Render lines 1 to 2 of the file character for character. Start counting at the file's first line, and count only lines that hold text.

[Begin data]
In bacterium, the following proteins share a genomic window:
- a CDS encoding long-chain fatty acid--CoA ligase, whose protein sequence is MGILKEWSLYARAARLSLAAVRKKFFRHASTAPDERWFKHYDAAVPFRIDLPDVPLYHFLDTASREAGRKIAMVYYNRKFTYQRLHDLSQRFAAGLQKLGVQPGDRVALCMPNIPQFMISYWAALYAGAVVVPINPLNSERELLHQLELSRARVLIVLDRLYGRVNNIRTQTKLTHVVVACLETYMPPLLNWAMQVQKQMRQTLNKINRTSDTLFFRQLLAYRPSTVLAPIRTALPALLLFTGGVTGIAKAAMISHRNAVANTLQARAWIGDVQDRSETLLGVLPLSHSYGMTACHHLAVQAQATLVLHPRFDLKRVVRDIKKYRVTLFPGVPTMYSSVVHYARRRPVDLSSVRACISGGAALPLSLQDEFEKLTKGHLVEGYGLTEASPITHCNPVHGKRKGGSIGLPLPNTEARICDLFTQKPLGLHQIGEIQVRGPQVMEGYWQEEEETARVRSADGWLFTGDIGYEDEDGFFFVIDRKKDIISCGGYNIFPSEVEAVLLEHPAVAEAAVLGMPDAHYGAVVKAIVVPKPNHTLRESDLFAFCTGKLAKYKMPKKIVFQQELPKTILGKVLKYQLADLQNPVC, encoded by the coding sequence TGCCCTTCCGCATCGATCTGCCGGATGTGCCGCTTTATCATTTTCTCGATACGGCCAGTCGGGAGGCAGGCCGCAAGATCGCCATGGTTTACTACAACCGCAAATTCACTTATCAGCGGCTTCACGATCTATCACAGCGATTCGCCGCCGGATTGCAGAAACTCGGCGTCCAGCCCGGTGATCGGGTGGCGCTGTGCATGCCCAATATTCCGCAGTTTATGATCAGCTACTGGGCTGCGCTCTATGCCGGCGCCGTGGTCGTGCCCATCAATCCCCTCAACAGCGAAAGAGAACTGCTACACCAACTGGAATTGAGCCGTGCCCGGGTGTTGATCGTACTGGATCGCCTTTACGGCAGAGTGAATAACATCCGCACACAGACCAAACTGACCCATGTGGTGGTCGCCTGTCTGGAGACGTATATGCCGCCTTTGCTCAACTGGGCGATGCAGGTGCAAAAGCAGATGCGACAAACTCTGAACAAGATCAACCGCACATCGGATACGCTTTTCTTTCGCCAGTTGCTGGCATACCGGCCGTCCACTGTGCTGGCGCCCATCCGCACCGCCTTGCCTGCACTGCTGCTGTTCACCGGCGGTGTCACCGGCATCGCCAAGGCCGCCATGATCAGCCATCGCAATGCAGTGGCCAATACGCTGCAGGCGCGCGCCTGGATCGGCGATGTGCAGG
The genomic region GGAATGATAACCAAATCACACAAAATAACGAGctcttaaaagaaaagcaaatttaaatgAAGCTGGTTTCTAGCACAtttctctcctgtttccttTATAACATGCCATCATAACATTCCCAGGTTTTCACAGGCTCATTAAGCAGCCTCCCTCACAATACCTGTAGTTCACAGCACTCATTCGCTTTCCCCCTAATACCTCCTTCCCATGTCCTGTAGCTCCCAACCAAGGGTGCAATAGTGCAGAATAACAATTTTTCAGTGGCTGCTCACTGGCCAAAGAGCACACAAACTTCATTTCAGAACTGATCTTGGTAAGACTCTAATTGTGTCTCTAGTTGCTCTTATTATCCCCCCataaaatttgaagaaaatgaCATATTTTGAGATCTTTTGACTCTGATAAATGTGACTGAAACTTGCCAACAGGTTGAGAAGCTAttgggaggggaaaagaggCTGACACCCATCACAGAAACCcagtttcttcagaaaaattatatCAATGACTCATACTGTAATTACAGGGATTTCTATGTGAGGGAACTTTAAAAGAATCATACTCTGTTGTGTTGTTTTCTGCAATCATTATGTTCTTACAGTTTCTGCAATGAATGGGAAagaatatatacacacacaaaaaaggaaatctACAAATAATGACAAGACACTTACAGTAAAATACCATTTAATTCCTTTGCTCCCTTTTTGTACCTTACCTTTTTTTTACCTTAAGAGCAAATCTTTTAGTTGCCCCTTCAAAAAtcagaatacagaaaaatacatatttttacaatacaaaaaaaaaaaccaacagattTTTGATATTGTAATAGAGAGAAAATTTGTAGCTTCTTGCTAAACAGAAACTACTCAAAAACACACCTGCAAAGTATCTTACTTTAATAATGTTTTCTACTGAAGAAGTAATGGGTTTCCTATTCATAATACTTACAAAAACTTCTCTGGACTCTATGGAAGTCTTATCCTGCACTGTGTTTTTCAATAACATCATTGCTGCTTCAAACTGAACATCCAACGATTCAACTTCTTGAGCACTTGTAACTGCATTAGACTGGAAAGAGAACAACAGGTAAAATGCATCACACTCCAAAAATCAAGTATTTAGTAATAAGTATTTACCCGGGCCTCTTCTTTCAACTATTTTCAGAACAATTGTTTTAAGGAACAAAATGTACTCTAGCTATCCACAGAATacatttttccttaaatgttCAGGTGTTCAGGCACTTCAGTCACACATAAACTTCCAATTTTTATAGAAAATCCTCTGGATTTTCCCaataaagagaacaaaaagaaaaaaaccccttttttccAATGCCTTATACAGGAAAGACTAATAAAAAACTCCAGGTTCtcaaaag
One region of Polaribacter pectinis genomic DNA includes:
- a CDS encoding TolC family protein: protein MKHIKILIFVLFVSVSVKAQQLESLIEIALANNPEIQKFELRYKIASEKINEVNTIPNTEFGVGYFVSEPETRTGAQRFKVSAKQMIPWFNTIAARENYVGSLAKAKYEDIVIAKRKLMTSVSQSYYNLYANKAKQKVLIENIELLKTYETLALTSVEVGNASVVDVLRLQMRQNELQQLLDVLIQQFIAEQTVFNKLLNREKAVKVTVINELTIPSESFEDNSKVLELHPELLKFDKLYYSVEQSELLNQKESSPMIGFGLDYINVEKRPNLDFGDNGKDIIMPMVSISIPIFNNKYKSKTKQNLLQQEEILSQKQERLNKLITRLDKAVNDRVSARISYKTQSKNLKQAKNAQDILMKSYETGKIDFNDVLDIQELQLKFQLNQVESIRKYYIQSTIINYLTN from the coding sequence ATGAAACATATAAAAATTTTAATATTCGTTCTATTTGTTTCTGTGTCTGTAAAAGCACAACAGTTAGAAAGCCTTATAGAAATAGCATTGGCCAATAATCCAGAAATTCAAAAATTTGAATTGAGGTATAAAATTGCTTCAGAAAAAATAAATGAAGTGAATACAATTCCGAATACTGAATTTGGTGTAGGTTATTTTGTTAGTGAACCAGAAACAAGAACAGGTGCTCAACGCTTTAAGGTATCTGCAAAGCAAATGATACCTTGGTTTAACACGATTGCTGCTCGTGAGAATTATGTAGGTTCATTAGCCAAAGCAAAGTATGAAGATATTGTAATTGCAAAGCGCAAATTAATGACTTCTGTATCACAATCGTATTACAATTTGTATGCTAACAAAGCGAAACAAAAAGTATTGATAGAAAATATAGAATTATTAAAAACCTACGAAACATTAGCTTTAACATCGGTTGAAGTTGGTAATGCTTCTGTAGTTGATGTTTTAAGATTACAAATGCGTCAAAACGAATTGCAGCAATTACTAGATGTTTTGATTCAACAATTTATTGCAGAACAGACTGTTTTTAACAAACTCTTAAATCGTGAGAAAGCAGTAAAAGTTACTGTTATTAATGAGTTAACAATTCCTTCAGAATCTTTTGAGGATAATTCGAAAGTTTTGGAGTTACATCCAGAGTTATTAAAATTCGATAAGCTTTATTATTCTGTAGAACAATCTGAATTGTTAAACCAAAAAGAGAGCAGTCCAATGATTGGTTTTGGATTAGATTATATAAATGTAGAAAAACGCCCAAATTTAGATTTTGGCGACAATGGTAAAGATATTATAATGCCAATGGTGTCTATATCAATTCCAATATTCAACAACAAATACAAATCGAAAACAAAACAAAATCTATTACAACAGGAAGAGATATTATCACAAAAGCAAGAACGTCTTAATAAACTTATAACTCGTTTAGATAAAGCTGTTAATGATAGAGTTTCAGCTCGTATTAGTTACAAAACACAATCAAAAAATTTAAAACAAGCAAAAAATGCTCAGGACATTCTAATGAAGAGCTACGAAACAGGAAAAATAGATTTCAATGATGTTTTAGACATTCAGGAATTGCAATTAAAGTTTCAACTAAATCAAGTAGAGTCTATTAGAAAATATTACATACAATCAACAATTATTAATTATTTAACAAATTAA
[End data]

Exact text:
In bacterium, the following proteins share a genomic window:
- a CDS encoding long-chain fatty acid--CoA ligase, whose protein sequence is MGILKEWSLYARAARLSLAAVRKKFFRHASTAPDERWFKHYDAAVPFRIDLPDVPLYHFLDTASREAGRKIAMVYYNRKFTYQRLHDLSQRFAAGLQKLGVQPGDRVALCMPNIPQFMISYWAALYAGAVVVPINPLNSERELLHQLELSRARVLIVLDRLYGRVNNIRTQTKLTHVVVACLETYMPPLLNWAMQVQKQMRQTLNKINRTSDTLFFRQLLAYRPSTVLAPIRTALPALLLFTGGVTGIAKAAMISHRNAVANTLQARAWIGDVQDRSETLLGVLPLSHSYGMTACHHLAVQAQATLVLHPRFDLKRVVRDIKKYRVTLFPGVPTMYSSVVHYARRRPVDLSSVRACISGGAALPLSLQDEFEKLTKGHLVEGYGLTEASPITHCNPVHGKRKGGSIGLPLPNTEARICDLFTQKPLGLHQIGEIQVRGPQVMEGYWQEEEETARVRSADGWLFTGDIGYEDEDGFFFVIDRKKDIISCGGYNIFPSEVEAVLLEHPAVAEAAVLGMPDAHYGAVVKAIVVPKPNHTLRESDLFAFCTGKLAKYKMPKKIVFQQELPKTILGKVLKYQLADLQNPVC, encoded by the coding sequence TGCCCTTCCGCATCGATCTGCCGGATGTGCCGCTTTATCATTTTCTCGATACGGCCAGTCGGGAGGCAGGCCGCAAGATCGCCATGGTTTACTACAACCGCAAATTCACTTATCAGCGGCTTCACGATCTATCACAGCGATTCGCCGCCGGATTGCAGAAACTCGGCGTCCAGCCCGGTGATCGGGTGGCGCTGTGCATGCCCAATATTCCGCAGTTTATGATCAGCTACTGGGCTGCGCTCTATGCCGGCGCCGTGGTCGTGCCCATCAATCCCCTCAACAGCGAAAGAGAACTGCTACACCAACTGGAATTGAGCCGTGCCCGGGTGTTGATCGTACTGGATCGCCTTTACGGCAGAGTGAATAACATCCGCACACAGACCAAACTGACCCATGTGGTGGTCGCCTGTCTGGAGACGTATATGCCGCCTTTGCTCAACTGGGCGATGCAGGTGCAAAAGCAGATGCGACAAACTCTGAACAAGATCAACCGCACATCGGATACGCTTTTCTTTCGCCAGTTGCTGGCATACCGGCCGTCCACTGTGCTGGCGCCCATCCGCACCGCCTTGCCTGCACTGCTGCTGTTCACCGGCGGTGTCACCGGCATCGCCAAGGCCGCCATGATCAGCCATCGCAATGCAGTGGCCAATACGCTGCAGGCGCGCGCCTGGATCGGCGATGTGCAGG